I’ve just spent the weekend celebrating. I hosted a Goddess ritual on Friday, attended a wonderful Midsummer gathering on Saturday, and tripped off to full moon party on Sunday. There’s just something about this time of year that encourages revelry, and in recent years, I’ve come to value the Summer Solstice more than I used to.
Maybe it’s because I’m a recovering English major with a thing for Shakespeare, but for me this holiday, and the entire summer season, really, have always been closely linked with the play A Midsummer Night’s Dream. Fairies! Lovers! Parties! Miscommunication that ends hilariously (rather than painfully as in some of Shakespeare’s other works). From start to finish, this play is one giant romp, and that’s the kind of energy I want to cultivate in the summer.
Because of this, I started a tradition a few years ago of making offerings to the fairies on Midsummer. Ever since we moved into our house, my husband and I have referred to the back portion of the yard as “Fairy” because it was overrun with a jungle of wild growth. Instead of trying to tame it, we added to the frenzy, planting flowers and beautiful bushes on the fringes of Fairy and allowing them to grow without too much interference.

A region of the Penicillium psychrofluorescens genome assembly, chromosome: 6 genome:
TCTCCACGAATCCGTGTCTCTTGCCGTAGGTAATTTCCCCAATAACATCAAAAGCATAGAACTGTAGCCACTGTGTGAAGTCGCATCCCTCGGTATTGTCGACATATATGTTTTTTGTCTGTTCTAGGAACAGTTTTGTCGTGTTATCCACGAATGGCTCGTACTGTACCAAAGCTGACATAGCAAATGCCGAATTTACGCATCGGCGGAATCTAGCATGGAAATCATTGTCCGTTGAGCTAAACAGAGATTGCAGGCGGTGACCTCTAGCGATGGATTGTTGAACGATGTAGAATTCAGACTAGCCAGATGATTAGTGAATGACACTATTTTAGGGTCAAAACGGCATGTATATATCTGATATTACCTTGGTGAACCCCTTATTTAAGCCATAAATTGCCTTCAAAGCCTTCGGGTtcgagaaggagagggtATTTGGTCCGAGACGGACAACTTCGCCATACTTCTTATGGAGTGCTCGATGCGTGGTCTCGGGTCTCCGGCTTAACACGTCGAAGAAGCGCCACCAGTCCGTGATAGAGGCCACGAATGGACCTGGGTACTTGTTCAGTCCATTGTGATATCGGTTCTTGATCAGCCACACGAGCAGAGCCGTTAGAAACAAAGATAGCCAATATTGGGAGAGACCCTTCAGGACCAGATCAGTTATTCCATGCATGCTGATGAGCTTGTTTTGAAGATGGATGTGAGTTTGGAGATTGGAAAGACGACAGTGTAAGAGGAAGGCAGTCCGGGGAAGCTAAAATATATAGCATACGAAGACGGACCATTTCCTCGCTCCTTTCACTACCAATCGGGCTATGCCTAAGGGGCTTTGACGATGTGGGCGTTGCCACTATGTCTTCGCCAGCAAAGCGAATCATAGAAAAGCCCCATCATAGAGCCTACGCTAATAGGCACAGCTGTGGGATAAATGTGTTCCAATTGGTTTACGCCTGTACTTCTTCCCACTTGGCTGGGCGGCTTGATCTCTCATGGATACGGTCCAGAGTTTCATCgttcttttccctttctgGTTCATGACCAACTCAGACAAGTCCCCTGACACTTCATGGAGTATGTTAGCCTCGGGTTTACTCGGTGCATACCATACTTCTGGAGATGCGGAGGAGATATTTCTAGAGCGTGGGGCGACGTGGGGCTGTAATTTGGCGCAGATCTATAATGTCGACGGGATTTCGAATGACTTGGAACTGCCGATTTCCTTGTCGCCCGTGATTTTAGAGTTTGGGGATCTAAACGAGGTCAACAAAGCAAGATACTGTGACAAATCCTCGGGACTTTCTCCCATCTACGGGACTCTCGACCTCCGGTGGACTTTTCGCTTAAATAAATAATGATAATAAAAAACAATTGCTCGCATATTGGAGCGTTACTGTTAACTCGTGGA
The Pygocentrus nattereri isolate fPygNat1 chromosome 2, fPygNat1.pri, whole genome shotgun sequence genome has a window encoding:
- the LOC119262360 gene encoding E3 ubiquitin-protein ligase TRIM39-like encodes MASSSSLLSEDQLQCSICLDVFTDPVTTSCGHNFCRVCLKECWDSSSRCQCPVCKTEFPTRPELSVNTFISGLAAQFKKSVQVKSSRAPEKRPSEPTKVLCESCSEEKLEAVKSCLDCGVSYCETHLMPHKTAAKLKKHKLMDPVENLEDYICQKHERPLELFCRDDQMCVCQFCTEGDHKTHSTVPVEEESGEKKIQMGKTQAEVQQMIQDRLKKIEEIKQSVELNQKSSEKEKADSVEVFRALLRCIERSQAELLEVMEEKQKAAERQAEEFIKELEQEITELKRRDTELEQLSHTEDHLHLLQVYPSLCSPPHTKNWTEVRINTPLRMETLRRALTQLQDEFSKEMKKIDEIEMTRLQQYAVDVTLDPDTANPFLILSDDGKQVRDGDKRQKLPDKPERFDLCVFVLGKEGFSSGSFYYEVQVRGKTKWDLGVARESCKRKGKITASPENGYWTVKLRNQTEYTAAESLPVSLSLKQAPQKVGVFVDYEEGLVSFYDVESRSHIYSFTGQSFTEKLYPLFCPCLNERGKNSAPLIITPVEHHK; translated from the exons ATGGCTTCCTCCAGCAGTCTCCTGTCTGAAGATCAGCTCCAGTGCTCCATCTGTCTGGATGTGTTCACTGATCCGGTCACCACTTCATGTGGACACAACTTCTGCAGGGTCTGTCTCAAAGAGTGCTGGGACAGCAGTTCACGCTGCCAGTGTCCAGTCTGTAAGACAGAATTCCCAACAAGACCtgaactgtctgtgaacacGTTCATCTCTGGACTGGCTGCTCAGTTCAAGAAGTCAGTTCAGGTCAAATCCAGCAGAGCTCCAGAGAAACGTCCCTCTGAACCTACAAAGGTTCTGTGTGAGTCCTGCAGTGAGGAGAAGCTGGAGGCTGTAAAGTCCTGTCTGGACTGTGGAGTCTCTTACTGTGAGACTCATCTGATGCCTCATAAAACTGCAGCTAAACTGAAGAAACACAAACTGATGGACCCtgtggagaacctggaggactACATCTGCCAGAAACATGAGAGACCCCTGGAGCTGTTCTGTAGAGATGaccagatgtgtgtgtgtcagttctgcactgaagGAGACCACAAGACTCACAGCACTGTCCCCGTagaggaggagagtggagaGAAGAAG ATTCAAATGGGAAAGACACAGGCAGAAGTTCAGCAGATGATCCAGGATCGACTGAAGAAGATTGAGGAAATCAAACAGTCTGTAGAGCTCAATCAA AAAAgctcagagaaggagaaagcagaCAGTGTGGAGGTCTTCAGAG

Since we’d been lucky enough to move into a place where the fairies felt at home, we wanted to continue to welcome them (while at the same time keeping them fair enough away from the house that we hoped we wouldn’t fall victim to their pranks). That first Midsummer in the house, we gave the fairies cream and baklava, and then promptly shut ourselves up inside to let them have their revels in private.
Every summer, my offerings to the fairies change slightly (this year it was buttermilk, beer bread, and chocolate), but one thing I’ve started doing each year is making a fairy house. I start with a small wooden birdhouse (something you can find at any craft store), and then depending on what seems right that year, I decorate it. Paint, pretty paper, glitter, and ribbon all find their way onto the fairy houses, and when the house is finished, I place it somewhere back in Fairy.
If you want to make a fairy house or start a tradition of leaving offerings for the fairies, let your intuition guide you; there’s no wrong or right way to do it, as long as your intentions toward the fair folk are kind and gracious. The fairies in my yard like sparkly things, rich colors, and decadent treats. I’m sure they would accept offerings at any time of year, but for me, leaving gifts for the fairies has become an important Midsummer ritual.
What are your magical summertime traditions?